I would never would put my children in a preschool that was on a busy street, and would NEVER buy a home that backed up to a school of any type or a home that operated as a preschool so close to my home. How would everyone feel if Starbucks decided to open for business on their street?


Posted by Kaz, a resident of Menlo Park: other
on Feb 27, 2014 at 2:32 pm

It's great to have more preschool in the area, and this type of reservation system will be really helpful to many families.

I agree that the Alameda is hardly quiet and I myself would be concerned about having little kids so close to a big street. As the daily population is varied, it will be harder to get client families into a smooth routine, so I hope the owner does a good job of instructing new families on how to get in and out safely without causing a lot of traffic disruption. Good concept but definite challenges.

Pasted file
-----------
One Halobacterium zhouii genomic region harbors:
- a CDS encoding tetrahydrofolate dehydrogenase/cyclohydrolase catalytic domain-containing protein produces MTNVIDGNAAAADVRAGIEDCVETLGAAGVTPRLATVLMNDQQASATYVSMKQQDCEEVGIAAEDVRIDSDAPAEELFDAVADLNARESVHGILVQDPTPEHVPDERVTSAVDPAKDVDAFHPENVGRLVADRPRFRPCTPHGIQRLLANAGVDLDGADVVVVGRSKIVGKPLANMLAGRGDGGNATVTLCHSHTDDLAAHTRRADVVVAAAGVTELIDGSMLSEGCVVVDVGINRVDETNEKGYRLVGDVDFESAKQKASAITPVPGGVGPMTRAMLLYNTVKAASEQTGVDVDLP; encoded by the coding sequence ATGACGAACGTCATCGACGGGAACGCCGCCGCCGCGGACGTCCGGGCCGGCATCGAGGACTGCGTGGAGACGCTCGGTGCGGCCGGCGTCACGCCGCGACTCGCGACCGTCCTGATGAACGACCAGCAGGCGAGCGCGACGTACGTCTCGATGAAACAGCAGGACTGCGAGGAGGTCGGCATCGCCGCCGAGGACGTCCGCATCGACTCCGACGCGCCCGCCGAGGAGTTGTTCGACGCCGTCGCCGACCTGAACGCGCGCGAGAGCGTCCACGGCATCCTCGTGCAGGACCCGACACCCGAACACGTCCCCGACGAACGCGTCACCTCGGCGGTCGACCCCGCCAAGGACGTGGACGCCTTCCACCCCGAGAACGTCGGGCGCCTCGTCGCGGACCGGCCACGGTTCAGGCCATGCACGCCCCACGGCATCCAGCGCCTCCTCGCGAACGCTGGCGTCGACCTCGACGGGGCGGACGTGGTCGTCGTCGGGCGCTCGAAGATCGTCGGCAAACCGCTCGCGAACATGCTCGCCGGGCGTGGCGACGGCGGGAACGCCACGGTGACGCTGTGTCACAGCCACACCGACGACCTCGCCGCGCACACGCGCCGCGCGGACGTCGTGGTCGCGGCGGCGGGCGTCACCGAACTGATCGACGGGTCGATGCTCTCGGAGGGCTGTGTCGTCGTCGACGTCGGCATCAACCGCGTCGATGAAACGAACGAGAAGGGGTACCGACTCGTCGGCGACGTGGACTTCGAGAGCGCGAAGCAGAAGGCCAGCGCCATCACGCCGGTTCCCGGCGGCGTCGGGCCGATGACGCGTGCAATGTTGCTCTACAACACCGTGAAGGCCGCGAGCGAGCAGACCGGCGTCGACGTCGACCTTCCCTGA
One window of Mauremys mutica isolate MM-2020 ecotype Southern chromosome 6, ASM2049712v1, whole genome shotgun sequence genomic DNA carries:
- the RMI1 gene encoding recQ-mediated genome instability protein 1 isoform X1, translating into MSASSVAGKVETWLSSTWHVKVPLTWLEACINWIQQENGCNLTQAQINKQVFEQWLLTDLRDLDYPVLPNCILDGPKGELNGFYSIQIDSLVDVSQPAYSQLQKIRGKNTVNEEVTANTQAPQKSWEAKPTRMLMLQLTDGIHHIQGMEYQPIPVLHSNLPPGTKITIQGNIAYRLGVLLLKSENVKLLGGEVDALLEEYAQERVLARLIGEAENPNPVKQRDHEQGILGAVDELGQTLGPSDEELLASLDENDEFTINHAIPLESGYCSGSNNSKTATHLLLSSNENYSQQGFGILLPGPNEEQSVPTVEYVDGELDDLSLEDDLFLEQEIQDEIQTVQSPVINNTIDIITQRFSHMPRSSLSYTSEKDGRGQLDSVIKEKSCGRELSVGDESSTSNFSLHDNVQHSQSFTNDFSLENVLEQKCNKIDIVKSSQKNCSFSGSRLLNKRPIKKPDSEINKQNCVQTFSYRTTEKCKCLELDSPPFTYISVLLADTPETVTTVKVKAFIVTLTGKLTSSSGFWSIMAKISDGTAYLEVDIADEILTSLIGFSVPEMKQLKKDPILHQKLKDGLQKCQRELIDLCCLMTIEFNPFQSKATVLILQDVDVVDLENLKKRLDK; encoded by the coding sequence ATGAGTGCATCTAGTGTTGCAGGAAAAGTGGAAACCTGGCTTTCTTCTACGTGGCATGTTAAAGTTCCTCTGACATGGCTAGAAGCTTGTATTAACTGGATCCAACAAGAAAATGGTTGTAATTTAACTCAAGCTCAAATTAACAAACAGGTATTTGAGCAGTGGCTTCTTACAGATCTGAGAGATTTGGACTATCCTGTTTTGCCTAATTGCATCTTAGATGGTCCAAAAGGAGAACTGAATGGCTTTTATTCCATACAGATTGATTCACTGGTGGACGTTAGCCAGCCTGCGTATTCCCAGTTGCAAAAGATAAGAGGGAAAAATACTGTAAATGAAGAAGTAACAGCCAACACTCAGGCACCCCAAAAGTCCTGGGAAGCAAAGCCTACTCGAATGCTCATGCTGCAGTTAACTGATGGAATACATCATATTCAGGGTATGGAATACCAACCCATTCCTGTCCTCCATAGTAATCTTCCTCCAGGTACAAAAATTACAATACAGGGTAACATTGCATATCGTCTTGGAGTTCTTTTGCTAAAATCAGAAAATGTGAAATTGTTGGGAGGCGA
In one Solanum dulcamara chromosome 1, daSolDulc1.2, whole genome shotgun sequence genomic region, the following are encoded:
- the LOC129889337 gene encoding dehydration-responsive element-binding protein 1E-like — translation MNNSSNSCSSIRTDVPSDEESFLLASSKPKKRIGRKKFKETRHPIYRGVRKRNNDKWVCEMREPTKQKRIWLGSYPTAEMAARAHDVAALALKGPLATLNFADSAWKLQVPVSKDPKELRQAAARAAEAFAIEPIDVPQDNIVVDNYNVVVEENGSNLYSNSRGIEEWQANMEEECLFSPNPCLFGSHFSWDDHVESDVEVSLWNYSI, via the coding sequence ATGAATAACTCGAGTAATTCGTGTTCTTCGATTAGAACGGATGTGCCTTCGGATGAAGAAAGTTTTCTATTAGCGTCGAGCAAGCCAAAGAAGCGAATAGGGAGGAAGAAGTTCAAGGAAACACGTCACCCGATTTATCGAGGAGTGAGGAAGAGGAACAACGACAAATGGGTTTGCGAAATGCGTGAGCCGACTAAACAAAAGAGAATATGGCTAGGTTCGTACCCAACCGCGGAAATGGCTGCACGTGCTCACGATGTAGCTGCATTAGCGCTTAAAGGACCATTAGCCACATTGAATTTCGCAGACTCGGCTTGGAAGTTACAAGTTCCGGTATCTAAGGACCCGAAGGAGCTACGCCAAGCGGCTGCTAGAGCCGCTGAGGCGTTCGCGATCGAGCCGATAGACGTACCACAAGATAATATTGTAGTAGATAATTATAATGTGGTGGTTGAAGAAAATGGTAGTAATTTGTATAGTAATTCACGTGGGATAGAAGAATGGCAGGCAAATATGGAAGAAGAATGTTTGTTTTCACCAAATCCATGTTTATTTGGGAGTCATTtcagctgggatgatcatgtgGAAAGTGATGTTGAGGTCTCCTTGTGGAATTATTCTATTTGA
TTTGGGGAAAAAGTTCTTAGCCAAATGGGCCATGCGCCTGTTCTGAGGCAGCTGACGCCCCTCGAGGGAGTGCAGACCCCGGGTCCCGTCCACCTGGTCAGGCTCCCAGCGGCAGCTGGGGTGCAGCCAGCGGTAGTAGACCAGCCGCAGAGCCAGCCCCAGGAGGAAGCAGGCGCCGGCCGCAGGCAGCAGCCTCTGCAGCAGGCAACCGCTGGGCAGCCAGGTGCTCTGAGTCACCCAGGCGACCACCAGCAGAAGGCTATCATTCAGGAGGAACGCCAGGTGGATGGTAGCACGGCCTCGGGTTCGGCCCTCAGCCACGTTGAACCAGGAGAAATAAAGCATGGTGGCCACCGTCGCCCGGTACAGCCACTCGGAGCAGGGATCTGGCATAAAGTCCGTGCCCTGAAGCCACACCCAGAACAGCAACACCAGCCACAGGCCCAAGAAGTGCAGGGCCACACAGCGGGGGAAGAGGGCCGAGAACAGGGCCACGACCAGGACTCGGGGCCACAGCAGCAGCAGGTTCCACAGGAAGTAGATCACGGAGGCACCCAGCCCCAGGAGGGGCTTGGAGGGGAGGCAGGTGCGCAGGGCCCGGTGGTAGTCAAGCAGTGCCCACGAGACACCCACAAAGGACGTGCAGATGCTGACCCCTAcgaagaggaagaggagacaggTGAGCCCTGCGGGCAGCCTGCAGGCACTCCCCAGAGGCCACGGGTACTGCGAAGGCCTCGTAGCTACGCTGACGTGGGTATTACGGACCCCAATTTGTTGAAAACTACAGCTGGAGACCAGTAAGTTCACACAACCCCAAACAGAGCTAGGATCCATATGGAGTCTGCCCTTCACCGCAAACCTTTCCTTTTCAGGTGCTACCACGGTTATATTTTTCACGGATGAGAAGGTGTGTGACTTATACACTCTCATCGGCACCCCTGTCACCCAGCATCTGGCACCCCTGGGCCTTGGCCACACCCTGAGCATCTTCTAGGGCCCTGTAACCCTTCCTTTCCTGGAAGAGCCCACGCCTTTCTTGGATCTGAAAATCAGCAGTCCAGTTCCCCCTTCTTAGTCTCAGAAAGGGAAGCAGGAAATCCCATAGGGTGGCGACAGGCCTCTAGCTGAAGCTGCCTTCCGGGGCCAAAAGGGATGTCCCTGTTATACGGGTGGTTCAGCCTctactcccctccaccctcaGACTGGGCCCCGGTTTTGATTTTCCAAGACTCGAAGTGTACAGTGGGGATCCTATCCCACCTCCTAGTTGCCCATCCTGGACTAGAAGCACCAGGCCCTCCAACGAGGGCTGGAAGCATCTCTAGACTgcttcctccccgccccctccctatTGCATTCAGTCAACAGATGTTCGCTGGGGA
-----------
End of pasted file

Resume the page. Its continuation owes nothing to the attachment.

Posted by Margo, a resident of Menlo Park: Linfield Oaks
on Feb 27, 2014 at 3:32 pm

In every issue there are always NIMBY's. If the poster bought a house on or near Alameda de las Pulgas, he/she should have known it would be busy and not quiet. If he/she doesn't live near there then he/she has no complaint. The issue of having children run off can be dealt with by putting entrances on sides not front Alameda. Tall fences and plantings can do much to mitigate noise. We don't live in a vacuum and we don't have authority over what our neighbors do. Day care is a major issue for young parents. This seems like a great choice.


Posted by Molly, a resident of Menlo Park: University Heights